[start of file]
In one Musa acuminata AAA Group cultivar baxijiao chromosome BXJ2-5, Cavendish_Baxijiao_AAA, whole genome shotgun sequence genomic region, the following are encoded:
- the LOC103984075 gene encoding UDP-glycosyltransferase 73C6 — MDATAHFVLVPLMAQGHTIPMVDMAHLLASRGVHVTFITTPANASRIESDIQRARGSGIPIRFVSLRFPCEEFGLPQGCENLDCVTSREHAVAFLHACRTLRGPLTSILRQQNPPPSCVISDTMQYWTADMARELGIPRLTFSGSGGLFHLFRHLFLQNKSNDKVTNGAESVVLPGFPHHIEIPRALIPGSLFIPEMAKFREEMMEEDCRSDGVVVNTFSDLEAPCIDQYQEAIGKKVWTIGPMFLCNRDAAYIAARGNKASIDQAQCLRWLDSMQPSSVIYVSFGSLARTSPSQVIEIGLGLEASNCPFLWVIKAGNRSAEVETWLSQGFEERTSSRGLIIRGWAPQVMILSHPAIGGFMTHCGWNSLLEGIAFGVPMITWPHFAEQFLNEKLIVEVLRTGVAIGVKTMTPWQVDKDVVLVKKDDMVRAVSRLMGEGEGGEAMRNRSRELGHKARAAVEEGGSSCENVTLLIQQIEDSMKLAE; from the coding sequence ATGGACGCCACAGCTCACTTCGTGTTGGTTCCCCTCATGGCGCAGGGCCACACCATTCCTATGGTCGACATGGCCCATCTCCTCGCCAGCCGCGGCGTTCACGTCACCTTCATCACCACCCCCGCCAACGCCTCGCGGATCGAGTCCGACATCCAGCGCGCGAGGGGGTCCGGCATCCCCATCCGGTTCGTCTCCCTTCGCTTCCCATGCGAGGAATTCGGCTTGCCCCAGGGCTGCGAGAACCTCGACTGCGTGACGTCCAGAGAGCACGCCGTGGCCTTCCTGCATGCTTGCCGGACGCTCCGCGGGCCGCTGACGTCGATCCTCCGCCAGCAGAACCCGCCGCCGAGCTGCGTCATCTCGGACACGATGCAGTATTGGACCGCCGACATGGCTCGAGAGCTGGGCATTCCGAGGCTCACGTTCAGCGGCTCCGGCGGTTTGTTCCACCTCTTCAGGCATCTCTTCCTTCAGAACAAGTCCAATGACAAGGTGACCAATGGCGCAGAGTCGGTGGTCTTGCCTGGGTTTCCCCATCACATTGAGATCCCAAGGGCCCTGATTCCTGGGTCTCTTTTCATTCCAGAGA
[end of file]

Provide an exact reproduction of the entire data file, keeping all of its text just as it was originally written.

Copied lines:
In one Musa acuminata AAA Group cultivar baxijiao chromosome BXJ2-5, Cavendish_Baxijiao_AAA, whole genome shotgun sequence genomic region, the following are encoded:
- the LOC103984075 gene encoding UDP-glycosyltransferase 73C6 — MDATAHFVLVPLMAQGHTIPMVDMAHLLASRGVHVTFITTPANASRIESDIQRARGSGIPIRFVSLRFPCEEFGLPQGCENLDCVTSREHAVAFLHACRTLRGPLTSILRQQNPPPSCVISDTMQYWTADMARELGIPRLTFSGSGGLFHLFRHLFLQNKSNDKVTNGAESVVLPGFPHHIEIPRALIPGSLFIPEMAKFREEMMEEDCRSDGVVVNTFSDLEAPCIDQYQEAIGKKVWTIGPMFLCNRDAAYIAARGNKASIDQAQCLRWLDSMQPSSVIYVSFGSLARTSPSQVIEIGLGLEASNCPFLWVIKAGNRSAEVETWLSQGFEERTSSRGLIIRGWAPQVMILSHPAIGGFMTHCGWNSLLEGIAFGVPMITWPHFAEQFLNEKLIVEVLRTGVAIGVKTMTPWQVDKDVVLVKKDDMVRAVSRLMGEGEGGEAMRNRSRELGHKARAAVEEGGSSCENVTLLIQQIEDSMKLAE; from the coding sequence ATGGACGCCACAGCTCACTTCGTGTTGGTTCCCCTCATGGCGCAGGGCCACACCATTCCTATGGTCGACATGGCCCATCTCCTCGCCAGCCGCGGCGTTCACGTCACCTTCATCACCACCCCCGCCAACGCCTCGCGGATCGAGTCCGACATCCAGCGCGCGAGGGGGTCCGGCATCCCCATCCGGTTCGTCTCCCTTCGCTTCCCATGCGAGGAATTCGGCTTGCCCCAGGGCTGCGAGAACCTCGACTGCGTGACGTCCAGAGAGCACGCCGTGGCCTTCCTGCATGCTTGCCGGACGCTCCGCGGGCCGCTGACGTCGATCCTCCGCCAGCAGAACCCGCCGCCGAGCTGCGTCATCTCGGACACGATGCAGTATTGGACCGCCGACATGGCTCGAGAGCTGGGCATTCCGAGGCTCACGTTCAGCGGCTCCGGCGGTTTGTTCCACCTCTTCAGGCATCTCTTCCTTCAGAACAAGTCCAATGACAAGGTGACCAATGGCGCAGAGTCGGTGGTCTTGCCTGGGTTTCCCCATCACATTGAGATCCCAAGGGCCCTGATTCCTGGGTCTCTTTTCATTCCAGAGA